The strength of our conclusions is tempered by certain limitations. Firstly, the retrospective and cross-sectional design of this study cannot elude that some other variables out of our control might influence the results. However, we applied rigorous exclusion criteria (i.e., inflammatory diseases or cancer) to avoid confounding factors. Even though the LEDD was different among groups, previous studies that evaluated the NLR in drug-naïve PD patients suggested that this alteration was independent of LEDD34,55. Also due to the cross-sectional design of our study, we could not properly study whether the peripheral inflammatory immune response differs across the disease course and clinical progression of PD patients with PD. Second, other inflammatory markers were not available to support systemic inflammation. Further studies with other inflammatory markers and/or lymphocyte subpopulations might be required to further characterize the peripheral inflammatory immune response, particularly in LRRK2-PD patients. Despite these limitations, our strength is that the replication study performed supported our significant findings.
In conclusion, our results support the involvement of a peripheral inflammatory immune response in sPD and GBA-PD patients. They showed a lower lymphocyte count, a likely a higher neutrophil count and a higher NLR than HCs. However, this peripheral inflammatory immune response was not found in LRRK2-PD patients. These findings suggest that pathogenic inflammatory mechanisms underlying LRRK2-PD may be different from those underlying sPD. Further prospective and longitudinal studies are required to confirm our results. A better understanding of the different peripheral inflammatory immune response in sporadic and familial PD is likely to have clinical and therapeutic implications.
We included a discovery cohort consisting of 222 patients with PD and 299 HCs recruited from our Movement Disorder Clinic of the Hospital Universitario Virgen del Rocío in Seville, Spain. Patients with PD were diagnosed following the Movement Disorder Society Clinical Diagnostic Criteria56. Patients with PD were classified into three subgroups according to their genetic background: 132 sPD patients, 44 LRRK2-PD patients and 46 GBA-PD patients. sPD patients did not have any variants in the PD-associated genes. The LRRK2-PD group included 33 LRRK2 p.G2019S PD patients and 11 LRRK2 p.R1441G PD patients. The list of GBA pathogenic variants considered for the inclusion of patients in the GBA-PD group is shown in Table 4. HCs were volunteers from the same geographical area, and they were not considered for the study if they had any neurodegenerative disorder, a family history of PD, or a variant in LRRK2 or GBA genes. In addition, exclusion criteria for all study participants were factors that could influence the immune response at the time of the blood extraction. Therefore, participants with cancer, active or chronic autoimmune, inflammatory, or infectious diseases, and those receiving immunosuppressive therapy were not considered for the study. All subjects underwent a clinical assessment at our centre and the demographic and clinical data were retrospectively obtained by consulting their medical records.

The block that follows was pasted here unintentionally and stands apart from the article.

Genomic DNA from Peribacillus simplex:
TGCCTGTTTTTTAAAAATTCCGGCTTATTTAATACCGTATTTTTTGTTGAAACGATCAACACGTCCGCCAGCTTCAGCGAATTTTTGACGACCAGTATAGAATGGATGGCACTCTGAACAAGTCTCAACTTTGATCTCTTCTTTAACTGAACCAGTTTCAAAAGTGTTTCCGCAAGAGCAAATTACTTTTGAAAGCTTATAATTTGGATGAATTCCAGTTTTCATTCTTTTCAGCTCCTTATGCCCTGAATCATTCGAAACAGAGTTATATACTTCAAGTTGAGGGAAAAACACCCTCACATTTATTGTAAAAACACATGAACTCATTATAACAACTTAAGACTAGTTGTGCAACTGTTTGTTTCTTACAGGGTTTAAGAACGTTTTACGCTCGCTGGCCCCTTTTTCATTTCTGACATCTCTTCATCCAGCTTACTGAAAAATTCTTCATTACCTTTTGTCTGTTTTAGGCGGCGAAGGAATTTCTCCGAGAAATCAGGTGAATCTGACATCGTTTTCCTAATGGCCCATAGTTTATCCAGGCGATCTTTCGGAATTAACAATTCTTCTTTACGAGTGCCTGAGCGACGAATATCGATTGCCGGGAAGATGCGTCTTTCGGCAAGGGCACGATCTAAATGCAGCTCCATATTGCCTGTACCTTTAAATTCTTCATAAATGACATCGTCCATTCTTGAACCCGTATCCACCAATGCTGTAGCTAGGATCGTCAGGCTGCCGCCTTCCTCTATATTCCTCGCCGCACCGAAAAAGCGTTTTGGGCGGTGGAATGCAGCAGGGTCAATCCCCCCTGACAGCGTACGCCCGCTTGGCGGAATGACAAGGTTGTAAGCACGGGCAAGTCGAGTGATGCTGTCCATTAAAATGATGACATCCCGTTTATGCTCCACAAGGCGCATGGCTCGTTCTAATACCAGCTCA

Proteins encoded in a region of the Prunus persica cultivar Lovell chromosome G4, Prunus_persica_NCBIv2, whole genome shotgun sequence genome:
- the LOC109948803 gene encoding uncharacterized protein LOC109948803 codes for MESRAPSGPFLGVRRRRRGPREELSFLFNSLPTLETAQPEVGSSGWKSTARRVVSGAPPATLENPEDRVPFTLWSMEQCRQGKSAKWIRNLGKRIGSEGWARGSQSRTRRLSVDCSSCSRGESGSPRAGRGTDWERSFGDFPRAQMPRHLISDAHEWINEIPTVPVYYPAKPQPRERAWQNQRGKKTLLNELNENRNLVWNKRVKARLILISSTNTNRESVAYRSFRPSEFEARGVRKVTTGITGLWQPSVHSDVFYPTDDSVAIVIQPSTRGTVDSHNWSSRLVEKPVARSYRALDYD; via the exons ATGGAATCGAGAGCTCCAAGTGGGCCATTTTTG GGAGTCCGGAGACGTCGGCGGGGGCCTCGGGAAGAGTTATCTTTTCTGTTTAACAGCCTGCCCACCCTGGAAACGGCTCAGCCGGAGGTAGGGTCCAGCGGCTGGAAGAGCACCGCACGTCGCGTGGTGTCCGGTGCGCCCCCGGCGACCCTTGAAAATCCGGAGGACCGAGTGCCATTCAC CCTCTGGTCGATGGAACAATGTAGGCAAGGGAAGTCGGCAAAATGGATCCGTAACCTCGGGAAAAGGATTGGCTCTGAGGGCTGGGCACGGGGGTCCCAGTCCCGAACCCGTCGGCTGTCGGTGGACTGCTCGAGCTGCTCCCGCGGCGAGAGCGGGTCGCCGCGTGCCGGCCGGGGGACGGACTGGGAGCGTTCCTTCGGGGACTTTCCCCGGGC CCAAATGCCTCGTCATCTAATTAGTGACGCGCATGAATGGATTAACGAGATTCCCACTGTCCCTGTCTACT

Total leukocyte count and subpopulations (neutrophils, lymphocytes, monocytes, eosinophils, and basophils) in peripheral blood were measured in the Central Laboratory of our center using Sysmex XN automated haematology analyser. It uses a fluorescence flow cytometry with forward-scattered, side-scattered, and side-fluorescence lights for cells determination. The NLR was calculated as absolute neutrophil count divided by absolute lymphocyte count.
For validating the peripheral immune profile in PD according to their genetic background, we used as replication cohort the Parkinson’s Progression Markers Initiative (PPMI) cohort: an international, multisite, prospective, longitudinal cohort study. PPMI began initial recruitment in 2010 enrolling untreated patients in early stages. The study expanded and reinitiated recruitment in 2020, particularly aiming to recruit patients with pathogenic genetic variants, with some differences in the eligibility criteria between the two phases, such as disease duration and medication allowed. Details regarding the PPMI study have been published57 and are available on the PPMI website (http://www.ppmi-info.org). The PPMI data used in this study were downloaded on June 2, 2022. We applied the same criteria as for our discovery cohort. The replication study included 401 patients with PD [281 sPD patients, 66 LRRK2-PD patients (54 with p.G2019S and 12 with p.R1441G mutations), 54 GBA-PD patients] and a group of 174 HCs. The list of GBA pathogenic variants considered is shown in Table 4. GBA mutation severity has been determined according to the literature58,59,60.
The study was approved by the local ethics committee according to the guidelines of the Helsinki declaration, and written informed consent was obtained from all study participants. The PPMI study was approved by the local institutional review boards of all participating sites.
Genomic DNA was isolated from peripheral blood samples by standard or automated methods (DNA Isolation Kit for Mammalian Blood, Roche, Maxwell 16 System, Promega Corporation, Madison, WI, USA; MagNA Pure LC, Roche Diagnostics, Indianapolis) in compliance with established protocols. The detailed procedures followed for the LRRK2 and GBA screening are described in Supplementary Information 2.